Prof Paul Curzon is one of the guests on the latest (S6E5) episode of the Command LIne Heroes podcast, talking about the work of Dr Clarence Ellis who was the first Black man to earn a PhD in Computer Science (and whose CS4FN article by Paul you can read here). Dr Ellis developed ‘Operational Transformation’, a tool which lets multiple people edit a document all at the same time without interfering with each other’s work (we use this a lot in Google Docs). Paul also talks about his own approach to CS4FN (Computer Science For Fun) and inspiring young people to find out more about computer science and its history.
“A large part of my job involves helping inspire kids about computer science. The subject has always had this stereotype that computer scientists are very white, male, when that isn’t actually the reality. So, I started looking for role models that I could write about. And so I just stumbled across the story of Clarence Ellis and was really surprised that I hadn’t actually heard of him before. So I think he ought to be a lot more well-known. I mean, to be involved in both graphical user interfaces being designed, and collaborative editing tools, being at the forefront of both of those different technologies is in itself pretty amazing.” – Prof Paul Curzon, CS4FN / QMUL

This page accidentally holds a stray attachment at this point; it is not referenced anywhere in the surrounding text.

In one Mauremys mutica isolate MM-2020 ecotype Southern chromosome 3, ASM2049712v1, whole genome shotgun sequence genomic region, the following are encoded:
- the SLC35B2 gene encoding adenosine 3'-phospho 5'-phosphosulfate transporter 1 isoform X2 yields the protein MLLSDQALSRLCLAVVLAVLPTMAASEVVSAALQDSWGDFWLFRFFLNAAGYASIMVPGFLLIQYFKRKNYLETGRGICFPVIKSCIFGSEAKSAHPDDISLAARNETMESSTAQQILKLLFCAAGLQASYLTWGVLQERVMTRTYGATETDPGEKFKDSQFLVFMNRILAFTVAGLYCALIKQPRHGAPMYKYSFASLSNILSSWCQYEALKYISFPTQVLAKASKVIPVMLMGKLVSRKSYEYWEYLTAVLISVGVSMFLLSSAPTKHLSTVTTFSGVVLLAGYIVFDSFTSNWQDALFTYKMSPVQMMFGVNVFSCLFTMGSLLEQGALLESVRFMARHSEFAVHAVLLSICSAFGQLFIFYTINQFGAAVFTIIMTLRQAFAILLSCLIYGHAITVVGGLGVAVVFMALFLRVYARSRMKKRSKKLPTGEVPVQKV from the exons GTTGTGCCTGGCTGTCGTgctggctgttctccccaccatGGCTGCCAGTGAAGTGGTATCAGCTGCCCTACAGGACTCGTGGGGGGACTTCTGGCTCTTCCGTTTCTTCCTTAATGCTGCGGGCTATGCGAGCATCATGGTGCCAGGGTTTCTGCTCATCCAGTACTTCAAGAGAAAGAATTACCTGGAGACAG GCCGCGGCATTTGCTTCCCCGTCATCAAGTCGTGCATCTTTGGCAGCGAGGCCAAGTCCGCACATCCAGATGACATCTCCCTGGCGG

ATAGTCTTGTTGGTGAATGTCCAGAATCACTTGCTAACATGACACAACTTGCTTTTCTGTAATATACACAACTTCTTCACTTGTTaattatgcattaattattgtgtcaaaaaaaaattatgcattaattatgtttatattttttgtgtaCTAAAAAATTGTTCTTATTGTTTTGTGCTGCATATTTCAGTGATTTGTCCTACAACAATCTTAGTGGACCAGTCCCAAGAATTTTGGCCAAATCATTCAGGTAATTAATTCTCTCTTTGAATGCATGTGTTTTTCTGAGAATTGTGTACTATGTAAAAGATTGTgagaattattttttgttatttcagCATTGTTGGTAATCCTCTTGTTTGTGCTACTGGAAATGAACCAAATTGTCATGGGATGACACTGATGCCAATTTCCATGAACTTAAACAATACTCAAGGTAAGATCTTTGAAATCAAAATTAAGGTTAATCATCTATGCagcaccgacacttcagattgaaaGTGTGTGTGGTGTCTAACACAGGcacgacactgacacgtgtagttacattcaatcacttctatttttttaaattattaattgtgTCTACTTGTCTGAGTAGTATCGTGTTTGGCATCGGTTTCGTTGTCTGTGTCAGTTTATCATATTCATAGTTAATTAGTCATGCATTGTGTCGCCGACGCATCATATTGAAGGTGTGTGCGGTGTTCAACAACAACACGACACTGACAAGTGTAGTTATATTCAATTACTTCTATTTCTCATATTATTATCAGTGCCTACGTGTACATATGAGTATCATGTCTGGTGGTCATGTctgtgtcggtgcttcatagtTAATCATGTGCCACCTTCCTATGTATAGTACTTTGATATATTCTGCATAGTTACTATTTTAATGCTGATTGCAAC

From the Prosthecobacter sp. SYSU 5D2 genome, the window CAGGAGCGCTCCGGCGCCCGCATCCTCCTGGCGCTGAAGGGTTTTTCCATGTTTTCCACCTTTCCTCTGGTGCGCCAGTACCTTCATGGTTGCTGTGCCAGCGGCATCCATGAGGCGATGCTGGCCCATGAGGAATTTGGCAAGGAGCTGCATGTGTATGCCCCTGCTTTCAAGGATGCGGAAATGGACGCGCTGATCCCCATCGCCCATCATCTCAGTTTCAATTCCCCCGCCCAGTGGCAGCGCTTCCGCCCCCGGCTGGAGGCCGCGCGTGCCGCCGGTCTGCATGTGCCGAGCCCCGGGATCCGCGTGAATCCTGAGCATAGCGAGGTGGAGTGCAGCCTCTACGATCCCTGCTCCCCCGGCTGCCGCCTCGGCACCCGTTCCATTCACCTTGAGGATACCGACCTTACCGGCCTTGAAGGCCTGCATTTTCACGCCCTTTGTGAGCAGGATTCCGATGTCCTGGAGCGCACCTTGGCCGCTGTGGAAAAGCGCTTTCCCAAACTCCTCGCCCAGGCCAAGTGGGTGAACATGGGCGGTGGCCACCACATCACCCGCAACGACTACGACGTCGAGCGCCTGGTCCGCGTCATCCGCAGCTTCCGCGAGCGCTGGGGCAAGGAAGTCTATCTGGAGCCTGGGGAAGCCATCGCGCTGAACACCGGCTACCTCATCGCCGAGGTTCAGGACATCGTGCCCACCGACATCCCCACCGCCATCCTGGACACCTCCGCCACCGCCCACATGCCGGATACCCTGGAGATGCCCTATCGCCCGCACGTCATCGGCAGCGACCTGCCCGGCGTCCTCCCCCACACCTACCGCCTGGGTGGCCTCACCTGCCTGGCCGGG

Click to listen to “Dr. Clarence Ellis: The Developer Who Helped Us Collaborate” (~28 mins) and scroll down the page to find out more about Operational Transformation and about Dr Ellis. There’s also a transcript of the audio.
You can also subscribe to the podcast by clicking on the ‘subscribe’ button on the Command Lines Heroes front page.
For more on Black people’s contributions to the history of computing please see our Black history page which is part of our wider series of Diversity in Computing. Each of the 15 ‘vignettes’ also has some suggested classroom ideas (here’s Dr Ellis’ page).
By coincidence publication of this blog post about the podcast occurred just after Google recovered from a 15 minute outage. During that time people would not have been able to take advantage of Dr Ellis’s ‘groupware’ work but fortunately it all seems to be working well now.